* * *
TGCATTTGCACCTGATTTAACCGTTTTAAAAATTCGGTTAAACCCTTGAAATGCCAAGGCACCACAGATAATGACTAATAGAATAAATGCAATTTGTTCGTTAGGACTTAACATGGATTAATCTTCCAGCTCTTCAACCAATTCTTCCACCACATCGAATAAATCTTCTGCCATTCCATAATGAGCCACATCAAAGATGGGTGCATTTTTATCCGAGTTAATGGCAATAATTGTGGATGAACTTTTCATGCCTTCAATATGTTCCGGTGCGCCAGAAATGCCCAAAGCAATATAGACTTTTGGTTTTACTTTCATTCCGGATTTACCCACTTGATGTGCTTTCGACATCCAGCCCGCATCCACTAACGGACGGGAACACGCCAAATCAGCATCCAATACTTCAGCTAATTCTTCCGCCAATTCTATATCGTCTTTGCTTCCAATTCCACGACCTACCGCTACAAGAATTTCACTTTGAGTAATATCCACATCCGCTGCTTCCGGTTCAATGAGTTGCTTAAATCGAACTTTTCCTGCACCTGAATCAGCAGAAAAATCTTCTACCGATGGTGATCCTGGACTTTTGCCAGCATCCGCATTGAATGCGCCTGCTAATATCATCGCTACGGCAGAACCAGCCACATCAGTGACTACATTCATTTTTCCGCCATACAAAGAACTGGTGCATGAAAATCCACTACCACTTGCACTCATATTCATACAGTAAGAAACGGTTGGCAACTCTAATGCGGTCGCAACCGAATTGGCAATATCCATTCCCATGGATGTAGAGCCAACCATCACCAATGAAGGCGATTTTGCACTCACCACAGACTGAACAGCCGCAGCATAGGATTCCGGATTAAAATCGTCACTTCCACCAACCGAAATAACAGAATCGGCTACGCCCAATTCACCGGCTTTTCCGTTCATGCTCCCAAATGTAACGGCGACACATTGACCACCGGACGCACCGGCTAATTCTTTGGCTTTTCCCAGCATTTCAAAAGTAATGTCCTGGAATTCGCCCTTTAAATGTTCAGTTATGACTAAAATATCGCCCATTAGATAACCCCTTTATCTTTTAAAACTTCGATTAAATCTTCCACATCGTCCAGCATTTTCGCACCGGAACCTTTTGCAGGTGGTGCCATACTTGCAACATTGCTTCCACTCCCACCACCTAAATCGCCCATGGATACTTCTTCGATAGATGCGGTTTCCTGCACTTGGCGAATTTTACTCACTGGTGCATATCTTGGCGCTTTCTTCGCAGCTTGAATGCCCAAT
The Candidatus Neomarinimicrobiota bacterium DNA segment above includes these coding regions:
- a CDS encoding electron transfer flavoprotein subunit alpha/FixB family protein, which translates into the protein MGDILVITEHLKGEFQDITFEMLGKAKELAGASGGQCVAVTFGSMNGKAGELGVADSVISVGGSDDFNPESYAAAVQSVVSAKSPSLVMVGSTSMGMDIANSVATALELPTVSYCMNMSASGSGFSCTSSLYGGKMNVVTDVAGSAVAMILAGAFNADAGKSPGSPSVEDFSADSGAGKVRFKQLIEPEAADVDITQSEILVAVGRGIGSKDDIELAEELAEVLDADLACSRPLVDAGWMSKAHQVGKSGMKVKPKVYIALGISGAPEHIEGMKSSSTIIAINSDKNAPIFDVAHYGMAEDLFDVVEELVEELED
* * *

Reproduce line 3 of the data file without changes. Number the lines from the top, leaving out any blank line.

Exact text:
- a CDS encoding electron transfer flavoprotein subunit alpha/FixB family protein, which translates into the protein MGDILVITEHLKGEFQDITFEMLGKAKELAGASGGQCVAVTFGSMNGKAGELGVADSVISVGGSDDFNPESYAAAVQSVVSAKSPSLVMVGSTSMGMDIANSVATALELPTVSYCMNMSASGSGFSCTSSLYGGKMNVVTDVAGSAVAMILAGAFNADAGKSPGSPSVEDFSADSGAGKVRFKQLIEPEAADVDITQSEILVAVGRGIGSKDDIELAEELAEVLDADLACSRPLVDAGWMSKAHQVGKSGMKVKPKVYIALGISGAPEHIEGMKSSSTIIAINSDKNAPIFDVAHYGMAEDLFDVVEELVEELED